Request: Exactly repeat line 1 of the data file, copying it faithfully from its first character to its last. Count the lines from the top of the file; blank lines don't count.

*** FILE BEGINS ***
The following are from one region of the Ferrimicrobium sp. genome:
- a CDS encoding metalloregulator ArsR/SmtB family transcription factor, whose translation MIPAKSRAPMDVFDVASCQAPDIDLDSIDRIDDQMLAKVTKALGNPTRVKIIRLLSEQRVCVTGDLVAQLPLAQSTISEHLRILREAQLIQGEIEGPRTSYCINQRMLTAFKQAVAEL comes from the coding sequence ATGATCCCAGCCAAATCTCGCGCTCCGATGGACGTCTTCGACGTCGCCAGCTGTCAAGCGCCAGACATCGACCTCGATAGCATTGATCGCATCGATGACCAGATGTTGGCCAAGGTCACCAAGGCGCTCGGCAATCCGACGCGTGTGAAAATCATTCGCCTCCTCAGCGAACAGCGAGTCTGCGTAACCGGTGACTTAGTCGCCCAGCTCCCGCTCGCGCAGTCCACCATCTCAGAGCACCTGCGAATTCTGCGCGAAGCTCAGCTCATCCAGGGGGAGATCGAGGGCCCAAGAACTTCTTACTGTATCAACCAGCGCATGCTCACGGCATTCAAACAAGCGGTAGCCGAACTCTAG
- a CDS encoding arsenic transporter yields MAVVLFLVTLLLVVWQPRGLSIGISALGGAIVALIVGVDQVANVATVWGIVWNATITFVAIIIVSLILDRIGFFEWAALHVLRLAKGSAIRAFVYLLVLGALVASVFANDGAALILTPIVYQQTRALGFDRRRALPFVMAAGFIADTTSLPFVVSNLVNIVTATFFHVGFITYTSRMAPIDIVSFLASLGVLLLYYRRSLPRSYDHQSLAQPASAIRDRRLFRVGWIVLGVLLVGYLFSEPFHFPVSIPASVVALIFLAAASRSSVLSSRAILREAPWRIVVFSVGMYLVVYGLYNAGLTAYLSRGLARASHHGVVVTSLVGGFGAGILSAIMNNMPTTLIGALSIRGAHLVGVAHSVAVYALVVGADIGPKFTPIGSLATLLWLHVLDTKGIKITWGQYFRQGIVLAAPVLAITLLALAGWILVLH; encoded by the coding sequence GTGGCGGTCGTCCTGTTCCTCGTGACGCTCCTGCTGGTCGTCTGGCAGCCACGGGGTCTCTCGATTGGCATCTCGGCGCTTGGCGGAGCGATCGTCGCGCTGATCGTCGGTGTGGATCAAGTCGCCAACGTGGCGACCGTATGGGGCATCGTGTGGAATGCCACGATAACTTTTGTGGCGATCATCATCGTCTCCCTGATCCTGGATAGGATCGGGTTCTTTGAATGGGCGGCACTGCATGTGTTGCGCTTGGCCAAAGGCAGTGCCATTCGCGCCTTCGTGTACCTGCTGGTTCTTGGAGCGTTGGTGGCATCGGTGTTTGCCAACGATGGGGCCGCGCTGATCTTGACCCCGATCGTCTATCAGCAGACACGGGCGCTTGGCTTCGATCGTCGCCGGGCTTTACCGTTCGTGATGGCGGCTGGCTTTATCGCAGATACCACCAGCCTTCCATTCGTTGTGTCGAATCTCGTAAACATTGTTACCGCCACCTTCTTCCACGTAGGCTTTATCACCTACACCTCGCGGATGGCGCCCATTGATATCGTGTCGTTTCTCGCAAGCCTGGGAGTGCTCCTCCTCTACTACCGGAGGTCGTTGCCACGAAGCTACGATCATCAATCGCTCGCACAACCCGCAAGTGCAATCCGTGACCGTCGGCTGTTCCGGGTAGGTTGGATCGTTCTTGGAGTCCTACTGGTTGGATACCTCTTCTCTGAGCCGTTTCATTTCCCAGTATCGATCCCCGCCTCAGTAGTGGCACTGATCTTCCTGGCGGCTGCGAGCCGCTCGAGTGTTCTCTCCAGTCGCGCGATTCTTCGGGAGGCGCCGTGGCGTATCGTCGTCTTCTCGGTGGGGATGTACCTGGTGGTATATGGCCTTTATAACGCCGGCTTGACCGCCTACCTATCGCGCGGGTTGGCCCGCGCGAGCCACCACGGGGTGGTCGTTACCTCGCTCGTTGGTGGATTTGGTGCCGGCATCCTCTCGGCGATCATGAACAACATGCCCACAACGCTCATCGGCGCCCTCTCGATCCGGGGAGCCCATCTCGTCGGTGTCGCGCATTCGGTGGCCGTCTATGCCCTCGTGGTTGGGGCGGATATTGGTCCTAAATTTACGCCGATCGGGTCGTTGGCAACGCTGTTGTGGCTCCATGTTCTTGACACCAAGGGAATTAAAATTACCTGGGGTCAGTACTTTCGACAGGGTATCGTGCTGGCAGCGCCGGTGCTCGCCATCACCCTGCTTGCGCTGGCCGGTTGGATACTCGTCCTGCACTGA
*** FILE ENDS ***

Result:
The following are from one region of the Ferrimicrobium sp. genome: